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Auto industry focused on hybrids, survey says

R&D spending for hybrid and alternative fuel car technology to increase as automakers rush to give consumers what they want, according to KPMG research.

Styling innovations like this glass roof available for Ford Motor's 2009 V-6 and GT Mustang may not be the focus in coming years as automakers look to provide energy efficiency not looks, according to one survey. Ford

Biodiesel technology is low on the list of priorities for auto industry research, according to a global survey of 200 senior auto executives conducted by KPMG that was released Thursday.

When asked to rate which were the most important alternative fuel technologies to the auto industry over the next five years, hybrid systems were ranked first followed by battery electric power, fuel cell electric power, and biodiesel, respectively.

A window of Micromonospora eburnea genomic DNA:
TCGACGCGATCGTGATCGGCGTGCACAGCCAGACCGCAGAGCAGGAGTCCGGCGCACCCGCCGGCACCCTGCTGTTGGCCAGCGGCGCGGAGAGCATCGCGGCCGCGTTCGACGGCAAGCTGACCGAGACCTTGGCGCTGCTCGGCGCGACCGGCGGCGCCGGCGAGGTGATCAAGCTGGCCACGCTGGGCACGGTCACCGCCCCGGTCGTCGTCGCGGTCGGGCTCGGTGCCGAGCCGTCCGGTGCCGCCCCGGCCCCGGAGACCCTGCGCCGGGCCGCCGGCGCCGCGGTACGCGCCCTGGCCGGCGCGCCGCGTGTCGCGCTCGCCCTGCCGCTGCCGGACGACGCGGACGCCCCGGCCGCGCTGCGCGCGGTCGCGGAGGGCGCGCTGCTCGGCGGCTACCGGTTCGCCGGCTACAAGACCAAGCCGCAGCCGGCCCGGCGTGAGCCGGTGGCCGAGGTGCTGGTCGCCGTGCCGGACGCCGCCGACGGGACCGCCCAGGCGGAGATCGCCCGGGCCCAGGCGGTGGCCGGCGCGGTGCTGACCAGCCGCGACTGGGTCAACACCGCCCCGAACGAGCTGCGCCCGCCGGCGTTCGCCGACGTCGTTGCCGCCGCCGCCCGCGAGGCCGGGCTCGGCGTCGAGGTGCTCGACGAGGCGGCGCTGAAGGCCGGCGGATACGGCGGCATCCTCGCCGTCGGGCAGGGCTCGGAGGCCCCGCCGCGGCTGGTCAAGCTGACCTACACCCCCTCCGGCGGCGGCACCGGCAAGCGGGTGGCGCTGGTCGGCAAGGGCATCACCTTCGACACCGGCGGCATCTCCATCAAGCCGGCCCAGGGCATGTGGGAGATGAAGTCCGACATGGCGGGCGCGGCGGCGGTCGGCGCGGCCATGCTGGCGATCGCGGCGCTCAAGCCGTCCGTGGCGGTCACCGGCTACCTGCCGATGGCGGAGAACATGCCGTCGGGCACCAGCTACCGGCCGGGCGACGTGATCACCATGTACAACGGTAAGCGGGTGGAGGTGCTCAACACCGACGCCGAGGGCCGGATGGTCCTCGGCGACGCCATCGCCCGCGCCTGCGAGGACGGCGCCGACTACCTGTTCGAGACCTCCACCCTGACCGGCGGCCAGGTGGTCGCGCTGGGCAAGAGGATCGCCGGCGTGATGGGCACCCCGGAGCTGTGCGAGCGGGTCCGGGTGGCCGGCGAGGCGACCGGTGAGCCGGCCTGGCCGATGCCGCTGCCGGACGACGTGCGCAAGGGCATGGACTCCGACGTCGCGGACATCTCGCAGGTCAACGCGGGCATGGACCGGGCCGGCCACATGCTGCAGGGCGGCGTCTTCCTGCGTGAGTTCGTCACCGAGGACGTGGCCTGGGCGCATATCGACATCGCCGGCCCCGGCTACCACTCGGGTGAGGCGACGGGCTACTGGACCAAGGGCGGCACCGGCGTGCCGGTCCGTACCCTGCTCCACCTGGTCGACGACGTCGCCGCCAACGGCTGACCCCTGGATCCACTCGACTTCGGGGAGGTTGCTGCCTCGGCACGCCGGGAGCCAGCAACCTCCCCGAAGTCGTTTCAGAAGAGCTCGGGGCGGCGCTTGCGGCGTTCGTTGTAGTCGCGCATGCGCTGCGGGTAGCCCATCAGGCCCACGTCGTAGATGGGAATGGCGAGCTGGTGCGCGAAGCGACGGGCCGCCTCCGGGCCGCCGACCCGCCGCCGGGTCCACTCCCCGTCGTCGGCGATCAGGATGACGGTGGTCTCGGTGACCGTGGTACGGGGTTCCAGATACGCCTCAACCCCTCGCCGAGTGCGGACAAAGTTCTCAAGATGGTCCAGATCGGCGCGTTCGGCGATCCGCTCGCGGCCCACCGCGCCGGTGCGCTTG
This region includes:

Fuel efficiency was ranked as the feature auto executives believed makes the biggest impact on customers' purchasing decisions, while "environmental friendliness" was second followed by safety innovation in third.

A car's style and looks came in last on the list of factors auto executives thought customers looked at these days when deciding which car to buy. They're likely right. The information follows news that Ford Motor announced in December it saw record sales for its hybrid cars in 2009 compared to hybrid car sales in other years.

"Automotive manufacturers are in the challenging position of being asked to compete on both technology and cost. With global consumers still feeling the pinch of the recession, those OEMs who can deliver on this equation will be in the driver's seat," Gary Silberg, national automotive industry leader for KPMG, said in a statement.

The survey was conducted September through November 2009.